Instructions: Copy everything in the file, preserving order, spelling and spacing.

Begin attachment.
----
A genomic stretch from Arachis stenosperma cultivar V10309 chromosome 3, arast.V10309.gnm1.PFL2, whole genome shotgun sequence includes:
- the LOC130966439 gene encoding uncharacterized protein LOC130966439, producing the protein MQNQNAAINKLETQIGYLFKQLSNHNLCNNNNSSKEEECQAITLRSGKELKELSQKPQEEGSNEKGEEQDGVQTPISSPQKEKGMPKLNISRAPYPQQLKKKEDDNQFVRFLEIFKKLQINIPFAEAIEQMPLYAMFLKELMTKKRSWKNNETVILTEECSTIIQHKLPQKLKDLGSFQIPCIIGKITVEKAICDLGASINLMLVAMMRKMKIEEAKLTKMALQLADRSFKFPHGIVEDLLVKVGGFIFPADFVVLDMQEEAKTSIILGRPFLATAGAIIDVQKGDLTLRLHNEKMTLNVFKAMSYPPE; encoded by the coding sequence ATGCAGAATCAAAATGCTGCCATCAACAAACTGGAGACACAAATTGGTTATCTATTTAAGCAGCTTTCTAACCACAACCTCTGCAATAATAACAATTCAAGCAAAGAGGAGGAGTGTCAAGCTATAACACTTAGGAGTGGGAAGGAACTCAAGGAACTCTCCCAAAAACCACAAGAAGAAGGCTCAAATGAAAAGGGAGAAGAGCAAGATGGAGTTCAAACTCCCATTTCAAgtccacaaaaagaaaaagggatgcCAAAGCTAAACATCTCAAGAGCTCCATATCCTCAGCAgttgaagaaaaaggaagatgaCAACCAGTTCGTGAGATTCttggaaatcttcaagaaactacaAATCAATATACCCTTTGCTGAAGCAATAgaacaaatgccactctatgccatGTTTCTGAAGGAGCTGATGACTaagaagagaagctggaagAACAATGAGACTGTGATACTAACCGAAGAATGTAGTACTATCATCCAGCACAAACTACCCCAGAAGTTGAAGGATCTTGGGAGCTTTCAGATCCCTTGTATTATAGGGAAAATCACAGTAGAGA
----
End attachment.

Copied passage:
A genomic stretch from Arachis stenosperma cultivar V10309 chromosome 3, arast.V10309.gnm1.PFL2, whole genome shotgun sequence includes:
- the LOC130966439 gene encoding uncharacterized protein LOC130966439, producing the protein MQNQNAAINKLETQIGYLFKQLSNHNLCNNNNSSKEEECQAITLRSGKELKELSQKPQEEGSNEKGEEQDGVQTPISSPQKEKGMPKLNISRAPYPQQLKKKEDDNQFVRFLEIFKKLQINIPFAEAIEQMPLYAMFLKELMTKKRSWKNNETVILTEECSTIIQHKLPQKLKDLGSFQIPCIIGKITVEKAICDLGASINLMLVAMMRKMKIEEAKLTKMALQLADRSFKFPHGIVEDLLVKVGGFIFPADFVVLDMQEEAKTSIILGRPFLATAGAIIDVQKGDLTLRLHNEKMTLNVFKAMSYPPE; encoded by the coding sequence ATGCAGAATCAAAATGCTGCCATCAACAAACTGGAGACACAAATTGGTTATCTATTTAAGCAGCTTTCTAACCACAACCTCTGCAATAATAACAATTCAAGCAAAGAGGAGGAGTGTCAAGCTATAACACTTAGGAGTGGGAAGGAACTCAAGGAACTCTCCCAAAAACCACAAGAAGAAGGCTCAAATGAAAAGGGAGAAGAGCAAGATGGAGTTCAAACTCCCATTTCAAgtccacaaaaagaaaaagggatgcCAAAGCTAAACATCTCAAGAGCTCCATATCCTCAGCAgttgaagaaaaaggaagatgaCAACCAGTTCGTGAGATTCttggaaatcttcaagaaactacaAATCAATATACCCTTTGCTGAAGCAATAgaacaaatgccactctatgccatGTTTCTGAAGGAGCTGATGACTaagaagagaagctggaagAACAATGAGACTGTGATACTAACCGAAGAATGTAGTACTATCATCCAGCACAAACTACCCCAGAAGTTGAAGGATCTTGGGAGCTTTCAGATCCCTTGTATTATAGGGAAAATCACAGTAGAGA